Coming together

courtesy Laurie Geer

courtesy Laurie Geer

The Red and Green party

by Laurie Geer

Back in the summer of 1984, I was newly married, newly relocated, newly jobless, newly far from family and friends, and newly transplanted from Atlanta, Ga., to Raleigh, N.C.

As the holidays rolled around, my husband Kent and I weren’t sure how we’d celebrate. We had a handful of acquaintances, but hadn’t made real friends yet as a couple. Because Kent had worked here for seven years before we married, he did have some male friends among his coworkers, so we thought we’d gather those friends and their wives, as well as some neighbors.

Although my husband and I are Christians and celebrate Christmas, there was a Jewish couple whom we really liked and also wanted to include. We wanted to be sensitive to their beliefs, celebrate the season together, and make sure everyone felt welcome and included.

So we came up with the idea for a nondenominational holiday celebration, and the Red and Green party was born! At the Red and Green party, we decided, the pressure would be off. Everyone would wear red and green clothes, we’d eat red and green foods, and exchange red and green gifts.

From the beginning, everyone seemed to be on board with the idea. We had no way of knowing it, but they – and we – would stay on board. The event would become (and remains) one of our most beloved annual traditions, a rotating-house, 32-year-strong gathering of folks who have become dear, lifelong friends. Over more than three decades, we have been through the births of our children and their graduations and marriages; retirements; the births of our grandchildren. We have also sadly lost many of our parents and even one of our children. We have faced tough illnesses, and currently have one who is living mightily while battling a debilitating disease.

As we go through these hard times, as well as the happy times, we are together and we are stronger. While the party is but once a year, the friendships are constant. We have become a family.

Ugly sweaters, anyone?

At the beginning, the fact that it was a “theme” party made it fun to figure out what to wear. “Santa” did attend the party in one of our early years, as one of our guests felt that was a perfect red costume. But the party being what it was, Christmas wasn’t the only theme. We also had a red and green Snow White ballerina one year, and a red Minnie Mouse the next. We have also had the ugly red and green sweater years (although we didn’t realize they were ugly sweaters till a few years down the road!).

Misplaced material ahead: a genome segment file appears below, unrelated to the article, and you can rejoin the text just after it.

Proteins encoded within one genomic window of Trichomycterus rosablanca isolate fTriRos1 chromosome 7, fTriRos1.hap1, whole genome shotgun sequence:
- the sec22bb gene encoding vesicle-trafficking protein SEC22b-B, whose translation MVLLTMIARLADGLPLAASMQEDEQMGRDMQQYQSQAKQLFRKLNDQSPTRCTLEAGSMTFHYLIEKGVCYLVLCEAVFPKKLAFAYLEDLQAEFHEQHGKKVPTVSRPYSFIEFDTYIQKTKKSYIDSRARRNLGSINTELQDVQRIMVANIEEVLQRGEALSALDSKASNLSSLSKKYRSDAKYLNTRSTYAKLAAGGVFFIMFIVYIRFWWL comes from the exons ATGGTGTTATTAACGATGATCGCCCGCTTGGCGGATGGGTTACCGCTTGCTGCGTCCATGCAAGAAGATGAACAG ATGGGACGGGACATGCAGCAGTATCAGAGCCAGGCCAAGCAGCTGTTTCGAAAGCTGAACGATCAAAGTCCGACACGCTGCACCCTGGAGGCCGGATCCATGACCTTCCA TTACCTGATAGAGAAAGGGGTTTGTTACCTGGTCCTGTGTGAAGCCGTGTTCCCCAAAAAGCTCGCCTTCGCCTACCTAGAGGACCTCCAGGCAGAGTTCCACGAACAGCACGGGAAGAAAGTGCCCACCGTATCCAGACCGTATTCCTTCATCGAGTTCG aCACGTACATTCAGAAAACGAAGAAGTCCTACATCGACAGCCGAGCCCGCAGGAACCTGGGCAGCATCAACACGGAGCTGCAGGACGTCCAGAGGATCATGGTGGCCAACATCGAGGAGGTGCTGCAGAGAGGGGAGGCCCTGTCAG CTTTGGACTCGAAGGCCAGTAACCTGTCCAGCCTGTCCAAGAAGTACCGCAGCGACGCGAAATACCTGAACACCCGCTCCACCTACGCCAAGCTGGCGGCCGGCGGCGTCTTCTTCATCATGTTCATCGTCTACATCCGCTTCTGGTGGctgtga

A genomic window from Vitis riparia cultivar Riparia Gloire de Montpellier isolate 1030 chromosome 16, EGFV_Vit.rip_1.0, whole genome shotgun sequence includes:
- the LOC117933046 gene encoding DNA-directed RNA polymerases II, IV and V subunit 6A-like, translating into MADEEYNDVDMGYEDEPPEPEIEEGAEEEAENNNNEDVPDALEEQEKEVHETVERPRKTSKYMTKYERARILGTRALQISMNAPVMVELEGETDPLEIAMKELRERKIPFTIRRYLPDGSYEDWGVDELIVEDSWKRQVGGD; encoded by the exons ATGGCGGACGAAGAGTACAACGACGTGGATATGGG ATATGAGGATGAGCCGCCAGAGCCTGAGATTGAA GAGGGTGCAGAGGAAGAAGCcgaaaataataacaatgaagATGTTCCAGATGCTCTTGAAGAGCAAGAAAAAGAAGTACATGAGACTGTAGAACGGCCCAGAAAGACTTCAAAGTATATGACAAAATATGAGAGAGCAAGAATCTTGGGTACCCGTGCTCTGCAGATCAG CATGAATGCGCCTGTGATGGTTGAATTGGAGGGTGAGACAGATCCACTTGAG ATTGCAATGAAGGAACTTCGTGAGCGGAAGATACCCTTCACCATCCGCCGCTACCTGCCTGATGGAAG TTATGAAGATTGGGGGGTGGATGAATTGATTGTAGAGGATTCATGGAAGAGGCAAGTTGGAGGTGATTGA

The red and green theme also made the gift-giving lighthearted. In the early years, most of the red and green gifts were gag gifts – red and green mini trash cans, red and green ketchup and mustard set, red flashlights, green tools, etc. Now we have become a little more refined, with sets of red-stemmed wine glasses, personalized embroidered throws, cashmere scarves. Every once in awhile, one of the fad items of the year will make an appearance, like a green Chia Pet or a red Snuggie. One year, the host and hostess gave lovely monogrammed red and green aprons to the women – and ridiculous red reindeer antlers to the men. Whether fad or fabulous, we’ve always had a lot of fun.

The other aspect of the event we’ve always enjoyed is the red and green food we prepare. I will say our menu the first year was made up of rather basic dishes: homemade pizzas with red sauce and green peppers; salads with cherry tomatoes; red velvet cake with green cream cheese icing; Red Zinger tea. (Yes, Red Zinger tea!) One year we had a Raleigh bakery create and bake us a red and green braided Challah bread. That was something to remember.

Thankfully, we have become more refined over the years. There’s a lot less food coloring, for one thing. We have graduated to things like shrimp and asparagus appetizers; beef tenderloin stuffed with green herbs and rolled in red and green peppercorns; raspberry, walnut, and spinach salads; standing rib roast served with a red sauce; and rack of lamb served with green mint jelly. For desserts, we have had key lime pies, cherry cheesecakes, grasshopper pies, and all kinds of strawberry desserts. In fact, if you’re ever in need of a red and green recipe, seek us out! Years of searching out dishes that fit the bill (and years of helpful suggestions from children, other friends, and relatives) means we have quite the red and green recipe collection.

We used to play games that had a red and green theme, but as the years went on, we dropped the games. We no longer need that icebreaker – plus, we just talk too much now. 

But far more significant than any changes in style or taste over the years is the growth in the deep and abiding friendships we have developed and maintained. Thirty-two years ago, when I was scrambling to figure out how to celebrate the holidays in a city I barely knew, I secretly hoped that we would get transferred back to Atlanta where my family is. But over these years, I have found Raleigh and the people here become home to me. My children have grown up here and been educated at our superior schools. I have watched the city that embraced me from the start grow and prosper around us. 

And I can definitely say that I have now fully embraced Raleigh right back. So whether you have lived here all your life or are new to town, I encourage you to gather your acquaintances, regardless of religion, background, or interests, and start your own Red and Green party. Who knows, 32 years later, they might just become your family, too.

The Red and Green party charter members:

Beth and Andy Betts

Laurie and Kent Geer

Kathy and Joe Hart

Dale and Debra Jenkins

Jean and Steve Stephano

Sona and Bob Thorburn

Kathy and Will Warren